For the Bechtel Action on June 5, 2003
Why do we do what we do?
Get up early, stand up to block
an ugly brown office building
and shut the ugly work
of water-theft down for the day.
Chant, jeers, sing, dance, talk, shout
and watch in silence as our friends
are arrested. Get arrested.
Confront the cops. Observe the cops.
Do yoga,meet lovers, burst into laughter
as the arrested men rock the cop van,hard.
Because we can.
Because we know what it is to hold
the hot limp body of a child suffering from diarrhea,
and to worry about that child.
Because access to clean water as a human right.
Because we shut them down or
they shut us down and in, forever.
Because this government and this corporation
are coupled obscenely and fucking the world.
and we refuse to watch silently, and longer
Because Bechtel makes us thirsty for justice
Because on this planet called Earth
that could be the planet called Water,
we remember he waters of Babylon
poisoned with bombs and sewage and depleted
Because we are here, now, and this is our work.
Because we love the joy of coming together.
Because although it is late, it iis not yet too late.
Because we can.
written by Janet Weil
2003 年6月5 日ベクテル社前抗議行動によせて
をじっと見つめる 次々に逮捕されていくのを
訳 尾川ひさえ

CP Osaka visits S.F.to join 10th anniversary


Green Tea Party for Peace and
the World free from Nukes & Nuclear Power Plants
Codepinkers glocal actions in Japan
when: 27/2/2012 where: Shizuoka, JAPAN
March 11 2012,1 year aniversary of Fukushima nuclear catastroph coinsides the
aniversary of “Bravo” H-bomb testing at Bikini Atoll in 1954.
Every year around March 1,protesting to the H-bomb testing,paying tribute to the
victims and expressing the determination for the nuclear free world, people from all
over Japan as well as from many countries of the world gather in Shizuoka.
Yaizu city in Shizuoka has a fine port for fishing boats. “The 5th Lucky Dragon”
which was exposed to the nuclear fallout in Bikini,made its way back to Yaizu port.
after H bomb testing. The crew members of the Lucky Dragon were indeed heroes to
have evidenced and warned the world the cruelty and madness of radiatiotn catastroph
to the world at the cost of their own lives.
Codepink Osaka JAPAN finds it so imperative for the grassroot women for
peace and nuclear free world to get together in Shizuoka in support of 3.1
Bikini Day action. We are planning to hold a Codepinkers glocal
workshop on 27th February in Shizuoka.
To make the workshop really glocal we need the active engagement and help of
both local and global groups and individuals. We’d like to have Codepink sisters
and grannies from the US and from abroad to come and join us.We need your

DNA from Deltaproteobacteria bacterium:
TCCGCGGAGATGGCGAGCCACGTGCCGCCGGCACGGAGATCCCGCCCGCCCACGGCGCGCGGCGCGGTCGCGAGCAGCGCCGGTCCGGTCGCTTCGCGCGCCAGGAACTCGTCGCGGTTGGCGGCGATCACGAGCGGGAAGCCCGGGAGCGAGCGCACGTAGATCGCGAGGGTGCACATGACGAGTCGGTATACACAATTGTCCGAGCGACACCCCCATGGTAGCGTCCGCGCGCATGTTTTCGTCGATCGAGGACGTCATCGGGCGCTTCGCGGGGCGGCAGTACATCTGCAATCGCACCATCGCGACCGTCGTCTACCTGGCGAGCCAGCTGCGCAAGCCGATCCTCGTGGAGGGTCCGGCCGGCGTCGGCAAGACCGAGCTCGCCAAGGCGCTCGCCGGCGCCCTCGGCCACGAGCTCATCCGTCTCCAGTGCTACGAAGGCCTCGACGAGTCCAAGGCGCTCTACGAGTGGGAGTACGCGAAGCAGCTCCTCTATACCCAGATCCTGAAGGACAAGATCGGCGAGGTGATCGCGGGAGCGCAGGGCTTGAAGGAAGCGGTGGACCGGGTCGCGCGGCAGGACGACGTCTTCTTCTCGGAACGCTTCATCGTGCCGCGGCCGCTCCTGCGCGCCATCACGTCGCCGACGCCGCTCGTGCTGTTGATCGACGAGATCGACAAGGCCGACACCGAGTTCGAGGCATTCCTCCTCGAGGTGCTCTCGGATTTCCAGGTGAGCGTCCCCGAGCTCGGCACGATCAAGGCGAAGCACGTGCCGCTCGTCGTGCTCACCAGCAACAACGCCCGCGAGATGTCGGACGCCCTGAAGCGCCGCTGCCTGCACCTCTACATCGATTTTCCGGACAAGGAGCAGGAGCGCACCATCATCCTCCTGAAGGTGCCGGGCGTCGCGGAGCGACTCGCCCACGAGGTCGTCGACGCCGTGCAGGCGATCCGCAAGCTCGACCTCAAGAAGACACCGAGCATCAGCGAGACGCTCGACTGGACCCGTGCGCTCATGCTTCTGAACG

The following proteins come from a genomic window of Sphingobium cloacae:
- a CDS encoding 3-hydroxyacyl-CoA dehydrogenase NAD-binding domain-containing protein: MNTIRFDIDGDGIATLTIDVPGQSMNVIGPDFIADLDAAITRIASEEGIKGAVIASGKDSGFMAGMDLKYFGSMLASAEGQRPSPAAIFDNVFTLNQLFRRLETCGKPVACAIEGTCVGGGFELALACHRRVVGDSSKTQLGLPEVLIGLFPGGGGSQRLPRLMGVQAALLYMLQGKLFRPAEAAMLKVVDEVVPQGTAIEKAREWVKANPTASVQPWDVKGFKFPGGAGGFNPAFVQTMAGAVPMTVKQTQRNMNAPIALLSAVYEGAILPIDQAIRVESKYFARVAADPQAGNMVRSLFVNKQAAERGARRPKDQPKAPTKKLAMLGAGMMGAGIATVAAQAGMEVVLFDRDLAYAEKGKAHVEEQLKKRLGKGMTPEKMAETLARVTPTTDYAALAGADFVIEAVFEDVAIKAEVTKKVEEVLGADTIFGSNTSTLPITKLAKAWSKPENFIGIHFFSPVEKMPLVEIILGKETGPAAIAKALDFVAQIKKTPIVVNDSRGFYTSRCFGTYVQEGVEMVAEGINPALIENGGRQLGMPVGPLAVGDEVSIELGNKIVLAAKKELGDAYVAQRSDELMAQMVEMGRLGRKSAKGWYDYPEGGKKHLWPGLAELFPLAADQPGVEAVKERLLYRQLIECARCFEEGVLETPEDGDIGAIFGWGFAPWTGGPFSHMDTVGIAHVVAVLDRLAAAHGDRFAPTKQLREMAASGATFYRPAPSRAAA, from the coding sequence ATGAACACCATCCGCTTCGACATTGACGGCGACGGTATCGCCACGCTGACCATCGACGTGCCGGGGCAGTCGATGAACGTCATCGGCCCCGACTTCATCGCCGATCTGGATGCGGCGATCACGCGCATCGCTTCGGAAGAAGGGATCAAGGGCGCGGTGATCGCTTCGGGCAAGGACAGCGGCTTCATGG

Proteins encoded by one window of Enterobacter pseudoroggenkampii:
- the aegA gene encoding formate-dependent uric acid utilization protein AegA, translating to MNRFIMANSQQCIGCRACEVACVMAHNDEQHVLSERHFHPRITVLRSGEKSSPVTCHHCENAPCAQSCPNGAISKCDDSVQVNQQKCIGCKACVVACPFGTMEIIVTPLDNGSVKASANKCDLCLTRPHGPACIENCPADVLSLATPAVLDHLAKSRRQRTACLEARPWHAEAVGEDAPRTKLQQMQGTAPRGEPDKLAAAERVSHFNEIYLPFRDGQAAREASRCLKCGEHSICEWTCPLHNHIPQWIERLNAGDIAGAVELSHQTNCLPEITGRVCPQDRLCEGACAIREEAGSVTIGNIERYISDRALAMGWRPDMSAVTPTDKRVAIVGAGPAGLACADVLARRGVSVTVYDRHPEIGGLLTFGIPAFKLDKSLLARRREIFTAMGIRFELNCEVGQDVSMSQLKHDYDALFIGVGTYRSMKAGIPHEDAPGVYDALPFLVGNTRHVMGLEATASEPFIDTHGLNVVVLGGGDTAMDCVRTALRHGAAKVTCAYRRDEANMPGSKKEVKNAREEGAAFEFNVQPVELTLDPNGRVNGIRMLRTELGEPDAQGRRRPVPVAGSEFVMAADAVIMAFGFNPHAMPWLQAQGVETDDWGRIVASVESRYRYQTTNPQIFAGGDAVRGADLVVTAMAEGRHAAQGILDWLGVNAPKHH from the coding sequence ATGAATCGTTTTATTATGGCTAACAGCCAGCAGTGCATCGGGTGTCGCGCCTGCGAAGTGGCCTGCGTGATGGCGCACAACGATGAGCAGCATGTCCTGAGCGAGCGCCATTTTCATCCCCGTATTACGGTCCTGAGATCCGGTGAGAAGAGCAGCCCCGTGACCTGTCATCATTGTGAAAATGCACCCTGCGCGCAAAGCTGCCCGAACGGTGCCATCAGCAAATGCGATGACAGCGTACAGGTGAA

company and support to let our voices be heard to the world.
Please come and join us and send your friends to Shizuoka.

グリーン・ティー・パーティー プログラム / Green tea Party Program Feb.27,2012
Part I
moderator H.OGAWA start 13:30
1. 実行委員挨拶・紹介 greetings from the organizers
黙 祷 silent prayer
尾川Hisae OGAWA, CODEPINK Osaka / Takako KASUYA, Shizuoka)
冨田(Narumi TOMIDA Kyoto )
2.挨拶 greeting from a Hibakusha from Shizuoka 川本 司郎( Shiro KAWAMOTO 被爆者の会会長 president Hibakusha association)
3.ミニミニ・コンサート Mini Concert 野田 淳子(京都)Junko NODA, Kyoto シンガー・ソングライター singer・song writer
Fukushima and “Occupy Wall Street” Movement
後藤 宣代 Nobuyo GOTO ( Fukushima 福島、Lecturer )
福島県立医科大学( Fukushima Medical University )
5.紙芝居・祈りの折り鶴 イギリス訪問報告
Kamishibai story telling and visit UK report
佐治 妙心(麻希) (静岡・妙蔵寺)Myoshin(Maki)SAJI, Shizuoka Myozo-ji temple Buddhist
6.長崎で被ばくした母の話 My mother & A-bombing in Nagasaki 大口 彰子 (大阪)Akiko OGUCHI, Osaka
7.宗教者として Faith and peace action, my case 冨田 成美 (京都・キリスト者)Narumi TOMIDA,Kyoto Christian
8.第五福竜丸物語(暗唱)Lucy Dragon story telling
ビキニ水爆実験から原発導入へ from Bikini testing
to building nuclear power plants in Japan
西脇 朋生 (静岡)Tomoo NISHIWAKI, Shizuoka
粕谷 たか子(静岡・母親大会連絡会)Takako KASUYA Shizuoka Mothers Congress
Part II(お茶を飲みながら)進行係 粕谷 serving green tea moderator Takako KASUYA 15:24~ 16:40
9. 参加者紹介 getting to know each other 自 己 紹 介
10. green tea を栽培して growing green tea in Japan 杵塚 歩 (静岡・農民連)Ayumi KINEZUKA, Shizuoka, green tea farmer
11.折り鶴を作ろう making ORIZURU paper cranes 尾川 知 (大阪)Tomo OGAWA、 Osaka 折り紙作家:Paper Folder
12.DVD上映 Documentary on Granny Peace Brigade
芝田 朋美(静岡)Tomomi SHIBATA, Shizuoka
DVD documentary on Granny Peace Brigade NYC
Exchange with oversea friends for Fukushima
奈良 勝行 (東京・新英研)Katsuyoki NARA Tokyo
English teacher
14Using Social Movement Theory to Maximize Protest participation
ライアン・シーブルック(フルブライト大学院研究生・静岡大学外国人研究者) Ryan
Seebruck, Fulbright researcher in Shizuoka University
15.参加者交流 from the floor
閉 会 close 16:40

Fukushima and the “Occupy Wall Street” movement

―Global Protester Movement― GOTO Nobuyo  Fukushima Medical University

Introduction - in 2011 people in various parts of the world stood up to raise their voices of

indignation against the Establishment.

1. By 15th October 2011, “global occupations” took place in 82 countries and 1,000 cities.

“Who is 99%? Without names and faces, we are the wounded and enraged earth.”

2. “Time” magazine carried an article “2011 person of the year ” covering “The Protester”

all over the world including “No Nuclear Power Plants” movement in Japan.